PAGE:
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eNode B is the RAN node in the EPS architecture that is responsible for radio transmission to and reception from UEs in one or more cells. ...

What is the eNode B functionality

eNode B is the RAN node in the EPS architecture that is responsible for radio transmission to and reception from UEs in one or more cells.

 The eNode B is connected to EPC nodes by means of an S1 interface. The eNode B may also be connected to its neighbour eNode Bs by means of the X2 interface.

Some significant changes have been made to the eNode B functional allocation compared to UTRAN. Most Rel-6 RNC functionality has been
moved to the E-UTRAN eNode B.

Below follows a description of the functionality provided by eNode B.

Cell control and MME pool support
eNode B owns and controls the radio resources of its own cells. Cell resources are requested by and granted to MMEs in an ordered fashion. This arrangement supports the MME pooling concept. S-GW pooling is managed by the MMEs and is not really seen in the eNode B.

Mobility control
The eNode B is responsible for controlling the mobility for terminals in active state. This is done by ordering the UE to perform measurement and then performing handover when necessary.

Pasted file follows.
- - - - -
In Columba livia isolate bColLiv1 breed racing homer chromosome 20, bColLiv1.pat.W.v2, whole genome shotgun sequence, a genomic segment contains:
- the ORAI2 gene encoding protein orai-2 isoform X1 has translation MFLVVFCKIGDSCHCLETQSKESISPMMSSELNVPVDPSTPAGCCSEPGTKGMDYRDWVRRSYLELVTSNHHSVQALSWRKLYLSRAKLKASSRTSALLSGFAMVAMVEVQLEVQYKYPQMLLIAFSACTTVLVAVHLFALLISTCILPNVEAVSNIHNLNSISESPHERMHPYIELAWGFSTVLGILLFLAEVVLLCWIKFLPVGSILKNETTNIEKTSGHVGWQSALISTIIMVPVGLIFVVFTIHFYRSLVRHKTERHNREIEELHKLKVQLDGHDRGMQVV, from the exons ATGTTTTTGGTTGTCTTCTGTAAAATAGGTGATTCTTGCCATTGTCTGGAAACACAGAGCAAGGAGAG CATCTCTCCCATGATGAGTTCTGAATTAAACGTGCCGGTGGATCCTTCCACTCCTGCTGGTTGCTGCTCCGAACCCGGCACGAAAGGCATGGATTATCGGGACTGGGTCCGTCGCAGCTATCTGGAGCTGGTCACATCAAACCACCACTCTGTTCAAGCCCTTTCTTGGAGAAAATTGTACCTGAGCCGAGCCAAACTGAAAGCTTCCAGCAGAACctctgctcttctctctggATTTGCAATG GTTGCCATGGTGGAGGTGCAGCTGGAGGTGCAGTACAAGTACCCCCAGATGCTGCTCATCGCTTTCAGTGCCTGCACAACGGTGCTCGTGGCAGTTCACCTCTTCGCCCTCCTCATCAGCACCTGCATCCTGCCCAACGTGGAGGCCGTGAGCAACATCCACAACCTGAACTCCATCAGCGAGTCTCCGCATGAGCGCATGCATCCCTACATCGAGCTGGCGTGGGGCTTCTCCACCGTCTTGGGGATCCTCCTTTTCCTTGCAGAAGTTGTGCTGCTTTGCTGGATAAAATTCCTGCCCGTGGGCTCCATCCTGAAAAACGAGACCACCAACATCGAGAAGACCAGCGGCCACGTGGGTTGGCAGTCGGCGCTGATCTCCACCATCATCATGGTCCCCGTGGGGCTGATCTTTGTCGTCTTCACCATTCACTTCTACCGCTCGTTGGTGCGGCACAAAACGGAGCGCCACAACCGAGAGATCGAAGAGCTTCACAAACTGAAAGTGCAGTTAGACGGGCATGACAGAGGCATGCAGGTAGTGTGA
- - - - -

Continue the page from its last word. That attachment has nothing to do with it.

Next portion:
• Control and User Plane security
The ciphering of user plane data over the radio interface is terminated in the eNode B.
Also the ciphering and integrity protection of RRC signalling is terminated in the eNode B.

Shared Channel handling
Since eNode B owns the cell resources, eNode B also handles the shared and random access channels used for signalling and initial access.

Radio Link Control (RLC) Service Data Units (SDUs) received from the Packet Data convergence

Protocol (PDCP) layer in the AGW consist of whole IP packets may be larger than the transport block size provided by the physical layer. Thus, the RLC layer must support segmentation and concatenation to adapt the payload to the transport block size.

A Medium Access Control (MAC) Hybrid Automatic Repeat reQuest (HARQ) layer with fast feedback provides a means for quickly correcting most errors from the radio channel. To achieve low delay and efficient use of radio resources, the HARQ operates with a native error rate which is sufficient only for services with moderate error rate requirements such as for instance VoIP. Lower error rates are achieved by letting an outer Automatic Repeat reQuest (ARQ) layer in the eNode B handle the HARQ errors.

A scheduler with support for the QoS model provides efficient scheduling of UP and CP data.

Multiplexing and Mapping
The eNode B performs mapping of logical channels onto transport channels.

Physical layer functionality
The eNode B handles the physical layer such as scrambling, Tx diversity, beamforming processing, and OFDM modulation. The eNode B also handles L1 functions like link adaptation and power control.

Measurements and reporting
eNode B provides functions for configuring and making measurements on the radio environment and eNode B-internal variables and conditions. The collected data is used internally for RRM but can be reported for the purpose of multi-cell RRM.

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